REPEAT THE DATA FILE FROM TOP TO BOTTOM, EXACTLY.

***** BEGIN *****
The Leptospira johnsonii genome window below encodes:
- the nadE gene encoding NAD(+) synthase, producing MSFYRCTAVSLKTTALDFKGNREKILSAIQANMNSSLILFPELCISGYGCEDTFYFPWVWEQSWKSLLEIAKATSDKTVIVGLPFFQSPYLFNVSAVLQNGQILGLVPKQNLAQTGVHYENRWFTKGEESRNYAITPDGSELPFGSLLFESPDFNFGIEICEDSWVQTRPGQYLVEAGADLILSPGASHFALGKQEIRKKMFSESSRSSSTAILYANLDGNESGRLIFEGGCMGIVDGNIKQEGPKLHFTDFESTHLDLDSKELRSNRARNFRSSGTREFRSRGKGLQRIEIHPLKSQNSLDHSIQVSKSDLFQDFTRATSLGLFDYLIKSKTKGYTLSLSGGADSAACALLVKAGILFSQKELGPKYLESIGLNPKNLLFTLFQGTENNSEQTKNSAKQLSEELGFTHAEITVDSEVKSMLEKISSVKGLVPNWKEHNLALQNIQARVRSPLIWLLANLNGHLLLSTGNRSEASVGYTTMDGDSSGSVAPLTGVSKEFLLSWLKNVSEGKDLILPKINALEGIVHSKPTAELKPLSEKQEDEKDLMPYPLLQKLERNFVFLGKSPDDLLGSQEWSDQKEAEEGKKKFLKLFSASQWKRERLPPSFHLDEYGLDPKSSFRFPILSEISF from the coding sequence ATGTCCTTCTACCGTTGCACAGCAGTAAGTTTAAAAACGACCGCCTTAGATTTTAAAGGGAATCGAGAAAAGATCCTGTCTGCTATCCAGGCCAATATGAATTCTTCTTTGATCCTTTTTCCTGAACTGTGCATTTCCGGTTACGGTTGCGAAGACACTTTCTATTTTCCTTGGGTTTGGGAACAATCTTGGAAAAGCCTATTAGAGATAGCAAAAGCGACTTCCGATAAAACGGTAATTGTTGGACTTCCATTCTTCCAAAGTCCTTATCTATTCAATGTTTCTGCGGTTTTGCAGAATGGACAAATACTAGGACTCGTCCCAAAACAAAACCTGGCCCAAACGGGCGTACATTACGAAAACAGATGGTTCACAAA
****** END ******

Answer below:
The Leptospira johnsonii genome window below encodes:
- the nadE gene encoding NAD(+) synthase, producing MSFYRCTAVSLKTTALDFKGNREKILSAIQANMNSSLILFPELCISGYGCEDTFYFPWVWEQSWKSLLEIAKATSDKTVIVGLPFFQSPYLFNVSAVLQNGQILGLVPKQNLAQTGVHYENRWFTKGEESRNYAITPDGSELPFGSLLFESPDFNFGIEICEDSWVQTRPGQYLVEAGADLILSPGASHFALGKQEIRKKMFSESSRSSSTAILYANLDGNESGRLIFEGGCMGIVDGNIKQEGPKLHFTDFESTHLDLDSKELRSNRARNFRSSGTREFRSRGKGLQRIEIHPLKSQNSLDHSIQVSKSDLFQDFTRATSLGLFDYLIKSKTKGYTLSLSGGADSAACALLVKAGILFSQKELGPKYLESIGLNPKNLLFTLFQGTENNSEQTKNSAKQLSEELGFTHAEITVDSEVKSMLEKISSVKGLVPNWKEHNLALQNIQARVRSPLIWLLANLNGHLLLSTGNRSEASVGYTTMDGDSSGSVAPLTGVSKEFLLSWLKNVSEGKDLILPKINALEGIVHSKPTAELKPLSEKQEDEKDLMPYPLLQKLERNFVFLGKSPDDLLGSQEWSDQKEAEEGKKKFLKLFSASQWKRERLPPSFHLDEYGLDPKSSFRFPILSEISF from the coding sequence ATGTCCTTCTACCGTTGCACAGCAGTAAGTTTAAAAACGACCGCCTTAGATTTTAAAGGGAATCGAGAAAAGATCCTGTCTGCTATCCAGGCCAATATGAATTCTTCTTTGATCCTTTTTCCTGAACTGTGCATTTCCGGTTACGGTTGCGAAGACACTTTCTATTTTCCTTGGGTTTGGGAACAATCTTGGAAAAGCCTATTAGAGATAGCAAAAGCGACTTCCGATAAAACGGTAATTGTTGGACTTCCATTCTTCCAAAGTCCTTATCTATTCAATGTTTCTGCGGTTTTGCAGAATGGACAAATACTAGGACTCGTCCCAAAACAAAACCTGGCCCAAACGGGCGTACATTACGAAAACAGATGGTTCACAAA